In my article (Toronto, 1999. The Application of Therapists’ Maternal Capacity in Prerepresentational Body-Based Transference and Countertransference. Psychoanal. Soc. W., 6(2):37-59) I describe the manner in which maternal functioning at its best is replicated in the consulting room in work with pre-verbal material. It is the mother’s inner world, as it is translated into hundreds of behavioral acts, that ultimately communicate with the child and with the client. Again, Stern acknowledges the impact of maternal fantasy upon the infant but says that there is no “ether medium” through which fantasies of mother and infant could affect each other unless they take a form that is perceivable and discriminable to both.
A Nonverbal Exchange
One of the significant difficulties in describing this experience from the mother’s point of view is that it is for her, as well as for the baby, a phenomenon that is largely nonverbal and physically encoded. As described by Wrye and Welles, it is mother and baby in close physical contact.
The infant, having once been literally encapsulated in mother’s womb in amniotic fluid, experiences closeness postnatally through contact with skin and bodily fluids, through her caretaking in relation to milk, drool, urine, feces, mucus, spit, tears, and perspiration. A mother’s contact with and ministrations to her baby in dealings with these fluids may optimally create a slippery, sticky sensual adhesion in the relationship; it is, so to speak, the medium for bonding. This sensuality, experienced by both parties, is key in their relationship. (1994, p. 35) It is from within this slippery, sticky, sensual, and nonverbal bond that mother and baby create their dance of reciprocity and engagement.
Mother’s Stored Memories
Yet as Stern (1985, 1995) has pointed out, the mother’s experiences, as well as those of the nonverbal infant, appear to remain largely outside of consciousness. She seems unable even to begin to describe what she is doing, what it feels like, and how she accomplishes it. It has remained in that realm of human experience occupied by the poetic, the spiritual, and the mystical.
Stern’s pioneering work has represented a monumental effort to bring that realm of human experience into consciousness through his painstaking descriptions in behavioral terms of the hundreds of actions and interactions which comprise the mother/child relationship. He describes this early bond as characterized by an infinite number of lived, moment-by-moment, largely nonverbal, experiences which, taken together over days, weeks, months, and years, form the individual representations of their life together. The mother’s effective participation in this critical period in the child’s life rests on her ability to read and respond appropriately to the cues which the child gives. Stern (1995) suggests that these daily acts of mothering evoke memories of the mother’s infancy and of the mothering she received from her own mother. It requires a kind of “empathic immersion and primary identification” (1995, p. 181) which may never have been fully employed before.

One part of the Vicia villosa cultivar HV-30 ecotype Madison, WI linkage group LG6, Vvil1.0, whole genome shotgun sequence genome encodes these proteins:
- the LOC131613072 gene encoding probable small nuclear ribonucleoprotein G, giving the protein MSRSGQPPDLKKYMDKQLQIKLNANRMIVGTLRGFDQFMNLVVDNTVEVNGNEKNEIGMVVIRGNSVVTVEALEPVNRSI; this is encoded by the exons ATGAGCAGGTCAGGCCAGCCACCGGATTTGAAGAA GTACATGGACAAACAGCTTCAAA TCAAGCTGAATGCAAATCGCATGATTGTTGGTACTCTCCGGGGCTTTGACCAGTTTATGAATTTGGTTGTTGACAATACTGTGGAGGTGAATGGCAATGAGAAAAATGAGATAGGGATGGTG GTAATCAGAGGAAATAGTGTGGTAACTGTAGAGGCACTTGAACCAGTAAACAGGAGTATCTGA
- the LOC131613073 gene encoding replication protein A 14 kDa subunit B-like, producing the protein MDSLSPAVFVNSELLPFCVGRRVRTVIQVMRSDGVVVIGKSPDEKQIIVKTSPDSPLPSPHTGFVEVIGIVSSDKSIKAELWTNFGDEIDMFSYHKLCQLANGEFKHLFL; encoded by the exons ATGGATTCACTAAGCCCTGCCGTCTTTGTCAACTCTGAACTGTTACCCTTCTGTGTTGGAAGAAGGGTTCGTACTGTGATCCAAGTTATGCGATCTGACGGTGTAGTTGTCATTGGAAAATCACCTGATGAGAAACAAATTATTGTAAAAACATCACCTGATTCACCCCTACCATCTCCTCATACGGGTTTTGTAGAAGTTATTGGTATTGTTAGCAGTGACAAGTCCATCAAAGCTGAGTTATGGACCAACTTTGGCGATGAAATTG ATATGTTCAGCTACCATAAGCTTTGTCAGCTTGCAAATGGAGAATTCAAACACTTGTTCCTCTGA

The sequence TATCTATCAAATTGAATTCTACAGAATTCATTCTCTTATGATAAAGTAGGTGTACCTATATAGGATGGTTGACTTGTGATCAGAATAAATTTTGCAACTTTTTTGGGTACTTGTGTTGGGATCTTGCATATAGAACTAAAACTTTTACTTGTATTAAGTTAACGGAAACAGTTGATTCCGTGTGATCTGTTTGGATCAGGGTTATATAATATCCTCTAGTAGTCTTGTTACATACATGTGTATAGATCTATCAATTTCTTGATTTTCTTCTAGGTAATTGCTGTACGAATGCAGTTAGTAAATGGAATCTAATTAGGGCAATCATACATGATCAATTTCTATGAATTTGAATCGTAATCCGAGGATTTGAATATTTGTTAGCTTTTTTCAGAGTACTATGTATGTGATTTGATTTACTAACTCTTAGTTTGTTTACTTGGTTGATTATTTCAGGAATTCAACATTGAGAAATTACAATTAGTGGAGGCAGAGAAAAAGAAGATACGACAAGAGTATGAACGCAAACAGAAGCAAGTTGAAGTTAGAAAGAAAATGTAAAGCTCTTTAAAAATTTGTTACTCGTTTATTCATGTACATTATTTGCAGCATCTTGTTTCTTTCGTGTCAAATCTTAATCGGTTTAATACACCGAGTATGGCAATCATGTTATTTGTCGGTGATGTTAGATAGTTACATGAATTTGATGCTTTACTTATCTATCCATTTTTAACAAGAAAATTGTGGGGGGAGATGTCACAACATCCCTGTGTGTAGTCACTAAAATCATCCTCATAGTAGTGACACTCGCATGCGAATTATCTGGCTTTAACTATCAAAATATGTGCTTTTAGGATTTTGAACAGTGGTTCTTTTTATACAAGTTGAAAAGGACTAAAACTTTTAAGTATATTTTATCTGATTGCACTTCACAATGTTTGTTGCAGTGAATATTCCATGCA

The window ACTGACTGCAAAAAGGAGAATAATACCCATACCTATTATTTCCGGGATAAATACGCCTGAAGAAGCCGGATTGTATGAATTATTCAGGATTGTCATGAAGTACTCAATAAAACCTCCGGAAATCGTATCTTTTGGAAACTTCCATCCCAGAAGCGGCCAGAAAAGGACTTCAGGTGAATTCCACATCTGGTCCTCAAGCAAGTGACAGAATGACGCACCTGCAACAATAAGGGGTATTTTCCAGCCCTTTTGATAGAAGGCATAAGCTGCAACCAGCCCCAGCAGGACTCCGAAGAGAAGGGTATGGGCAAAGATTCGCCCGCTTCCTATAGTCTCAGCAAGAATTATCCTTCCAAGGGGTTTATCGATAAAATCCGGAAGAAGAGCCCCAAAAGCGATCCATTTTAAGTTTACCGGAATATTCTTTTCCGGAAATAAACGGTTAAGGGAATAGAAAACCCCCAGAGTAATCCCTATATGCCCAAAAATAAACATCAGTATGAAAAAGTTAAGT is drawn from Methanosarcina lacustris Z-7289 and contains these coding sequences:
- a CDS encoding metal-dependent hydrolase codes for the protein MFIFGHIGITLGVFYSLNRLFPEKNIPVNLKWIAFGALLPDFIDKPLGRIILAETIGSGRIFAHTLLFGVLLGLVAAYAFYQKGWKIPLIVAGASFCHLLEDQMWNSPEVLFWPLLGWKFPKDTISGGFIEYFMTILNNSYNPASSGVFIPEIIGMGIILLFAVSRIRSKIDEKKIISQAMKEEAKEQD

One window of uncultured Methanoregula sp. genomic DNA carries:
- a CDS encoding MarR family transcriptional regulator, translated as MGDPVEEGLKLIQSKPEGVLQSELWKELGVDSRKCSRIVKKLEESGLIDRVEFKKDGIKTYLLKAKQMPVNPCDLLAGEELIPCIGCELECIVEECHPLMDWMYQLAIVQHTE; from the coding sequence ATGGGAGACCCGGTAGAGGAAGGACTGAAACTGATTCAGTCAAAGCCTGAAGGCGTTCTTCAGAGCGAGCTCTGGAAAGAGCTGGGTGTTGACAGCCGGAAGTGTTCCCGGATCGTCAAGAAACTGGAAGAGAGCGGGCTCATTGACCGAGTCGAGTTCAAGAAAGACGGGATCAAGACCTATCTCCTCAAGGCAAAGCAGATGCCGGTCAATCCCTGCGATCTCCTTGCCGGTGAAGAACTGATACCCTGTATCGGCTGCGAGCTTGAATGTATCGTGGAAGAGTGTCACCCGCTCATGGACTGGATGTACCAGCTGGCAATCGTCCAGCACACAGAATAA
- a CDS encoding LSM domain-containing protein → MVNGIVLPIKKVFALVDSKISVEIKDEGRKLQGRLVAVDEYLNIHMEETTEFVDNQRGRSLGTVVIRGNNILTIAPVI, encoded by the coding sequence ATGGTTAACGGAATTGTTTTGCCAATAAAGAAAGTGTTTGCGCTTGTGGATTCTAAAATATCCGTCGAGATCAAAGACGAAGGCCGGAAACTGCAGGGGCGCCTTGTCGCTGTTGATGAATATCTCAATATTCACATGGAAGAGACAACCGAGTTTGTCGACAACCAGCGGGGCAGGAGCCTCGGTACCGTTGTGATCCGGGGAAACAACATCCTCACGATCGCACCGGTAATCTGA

The mother’s stored memories include both sides of the interaction, that is, the parts that she experienced directly as a baby, and the parts of her mother’s experience that she felt empathically through imitation and primary identification. Except in pathological situations, this need not necessitate regression. It involves access, possibly unconscious or preconscious, to the mother’s own functioning in infancy and, through identification, to that of her mother. It entails access to a play space or transitional space into which she can enter, reside comfortably without getting lost, and eventually leave in order to return to her already highly organized repr
Stern, D. (1985). The Interpersonal World of the Infant. New York: Basic Books. [→]
Stern, D. (1995). The Motherhood Constellation. New York: Basic Books.
Wrye, H.K. & Welles, J.K. (1994). The narration of desire. Hillsdale, NJ: The Analytic Press. [→]